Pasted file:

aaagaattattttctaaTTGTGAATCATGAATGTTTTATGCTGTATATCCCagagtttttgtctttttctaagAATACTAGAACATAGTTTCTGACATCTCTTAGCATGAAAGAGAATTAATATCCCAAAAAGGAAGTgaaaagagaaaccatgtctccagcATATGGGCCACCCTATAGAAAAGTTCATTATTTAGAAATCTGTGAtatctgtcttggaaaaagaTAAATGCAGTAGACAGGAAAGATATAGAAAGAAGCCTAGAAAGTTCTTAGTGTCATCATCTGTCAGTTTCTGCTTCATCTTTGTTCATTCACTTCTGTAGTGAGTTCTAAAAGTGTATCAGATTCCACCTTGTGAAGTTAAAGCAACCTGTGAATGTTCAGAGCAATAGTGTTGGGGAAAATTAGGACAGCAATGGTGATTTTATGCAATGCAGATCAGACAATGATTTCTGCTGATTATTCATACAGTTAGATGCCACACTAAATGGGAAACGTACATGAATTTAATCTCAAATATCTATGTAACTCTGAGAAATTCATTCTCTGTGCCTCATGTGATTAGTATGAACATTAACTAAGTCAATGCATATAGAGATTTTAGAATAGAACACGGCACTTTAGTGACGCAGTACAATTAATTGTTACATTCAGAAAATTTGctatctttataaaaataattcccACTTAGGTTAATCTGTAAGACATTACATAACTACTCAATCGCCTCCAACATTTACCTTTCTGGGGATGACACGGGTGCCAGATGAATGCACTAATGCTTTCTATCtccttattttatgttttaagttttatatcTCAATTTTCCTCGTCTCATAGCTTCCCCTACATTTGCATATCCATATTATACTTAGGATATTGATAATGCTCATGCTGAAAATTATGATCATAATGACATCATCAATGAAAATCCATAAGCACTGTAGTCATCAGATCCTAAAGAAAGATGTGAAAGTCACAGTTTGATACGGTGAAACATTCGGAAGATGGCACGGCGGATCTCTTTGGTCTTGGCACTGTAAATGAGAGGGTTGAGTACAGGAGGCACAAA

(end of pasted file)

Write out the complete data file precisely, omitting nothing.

aaagaattattttctaaTTGTGAATCATGAATGTTTTATGCTGTATATCCCagagtttttgtctttttctaagAATACTAGAACATAGTTTCTGACATCTCTTAGCATGAAAGAGAATTAATATCCCAAAAAGGAAGTgaaaagagaaaccatgtctccagcATATGGGCCACCCTATAGAAAAGTTCATTATTTAGAAATCTGTGAtatctgtcttggaaaaagaTAAATGCAGTAGACAGGAAAGATATAGAAAGAAGCCTAGAAAGTTCTTAGTGTCATCATCTGTCAGTTTCTGCTTCATCTTTGTTCATTCACTTCTGTAGTGAGTTCTAAAAGTGTATCAGATTCCACCTTGTGAAGTTAAAGCAACCTGTGAATGTTCAGAGCAATAGTGTTGGGGAAAATTAGGACAGCAATGGTGATTTTATGCAATGCAGATCAGACAATGATTTCTGCTGATTATTCATACAGTTAGATGCCACACTAAATGGGAAACGTACATGAATTTAATCTCAAATATCTATGTAACTCTGAGAAATTCATTCTCTGTGCCTCATGTGATTAGTATGAACATTAACTAAGTCAATGCATATAGAGATTTTAGAATAGAACACGGCACTTTAGTGACGCAGTACAATTAATTGTTACATTCAGAAAATTTGctatctttataaaaataattcccACTTAGGTTAATCTGTAAGACATTACATAACTACTCAATCGCCTCCAACATTTACCTTTCTGGGGATGACACGGGTGCCAGATGAATGCACTAATGCTTTCTATCtccttattttatgttttaagttttatatcTCAATTTTCCTCGTCTCATAGCTTCCCCTACATTTGCATATCCATATTATACTTAGGATATTGATAATGCTCATGCTGAAAATTATGATCATAATGACATCATCAATGAAAATCCATAAGCACTGTAGTCATCAGATCCTAAAGAAAGATGTGAAAGTCACAGTTTGATACGGTGAAACATTCGGAAGATGGCACGGCGGATCTCTTTGGTCTTGGCACTGTAAATGAGAGGGTTGAGTACAGGAGGCACAAA